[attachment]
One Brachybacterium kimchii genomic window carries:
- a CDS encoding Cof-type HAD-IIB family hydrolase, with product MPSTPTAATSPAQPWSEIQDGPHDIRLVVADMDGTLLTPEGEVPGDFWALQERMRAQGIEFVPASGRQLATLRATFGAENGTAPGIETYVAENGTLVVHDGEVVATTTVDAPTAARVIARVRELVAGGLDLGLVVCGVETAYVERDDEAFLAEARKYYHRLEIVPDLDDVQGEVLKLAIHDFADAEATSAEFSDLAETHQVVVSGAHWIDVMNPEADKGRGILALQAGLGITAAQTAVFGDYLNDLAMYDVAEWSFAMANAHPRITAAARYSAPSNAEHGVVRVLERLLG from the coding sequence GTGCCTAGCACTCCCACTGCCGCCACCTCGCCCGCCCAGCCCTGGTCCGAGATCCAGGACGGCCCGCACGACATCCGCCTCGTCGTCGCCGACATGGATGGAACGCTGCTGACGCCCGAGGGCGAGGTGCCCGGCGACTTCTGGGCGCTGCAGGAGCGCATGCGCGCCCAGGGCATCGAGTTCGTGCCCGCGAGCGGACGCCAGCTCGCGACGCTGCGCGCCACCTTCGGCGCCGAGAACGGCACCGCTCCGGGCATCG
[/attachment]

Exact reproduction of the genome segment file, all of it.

One Brachybacterium kimchii genomic window carries:
- a CDS encoding Cof-type HAD-IIB family hydrolase, with product MPSTPTAATSPAQPWSEIQDGPHDIRLVVADMDGTLLTPEGEVPGDFWALQERMRAQGIEFVPASGRQLATLRATFGAENGTAPGIETYVAENGTLVVHDGEVVATTTVDAPTAARVIARVRELVAGGLDLGLVVCGVETAYVERDDEAFLAEARKYYHRLEIVPDLDDVQGEVLKLAIHDFADAEATSAEFSDLAETHQVVVSGAHWIDVMNPEADKGRGILALQAGLGITAAQTAVFGDYLNDLAMYDVAEWSFAMANAHPRITAAARYSAPSNAEHGVVRVLERLLG from the coding sequence GTGCCTAGCACTCCCACTGCCGCCACCTCGCCCGCCCAGCCCTGGTCCGAGATCCAGGACGGCCCGCACGACATCCGCCTCGTCGTCGCCGACATGGATGGAACGCTGCTGACGCCCGAGGGCGAGGTGCCCGGCGACTTCTGGGCGCTGCAGGAGCGCATGCGCGCCCAGGGCATCGAGTTCGTGCCCGCGAGCGGACGCCAGCTCGCGACGCTGCGCGCCACCTTCGGCGCCGAGAACGGCACCGCTCCGGGCATCG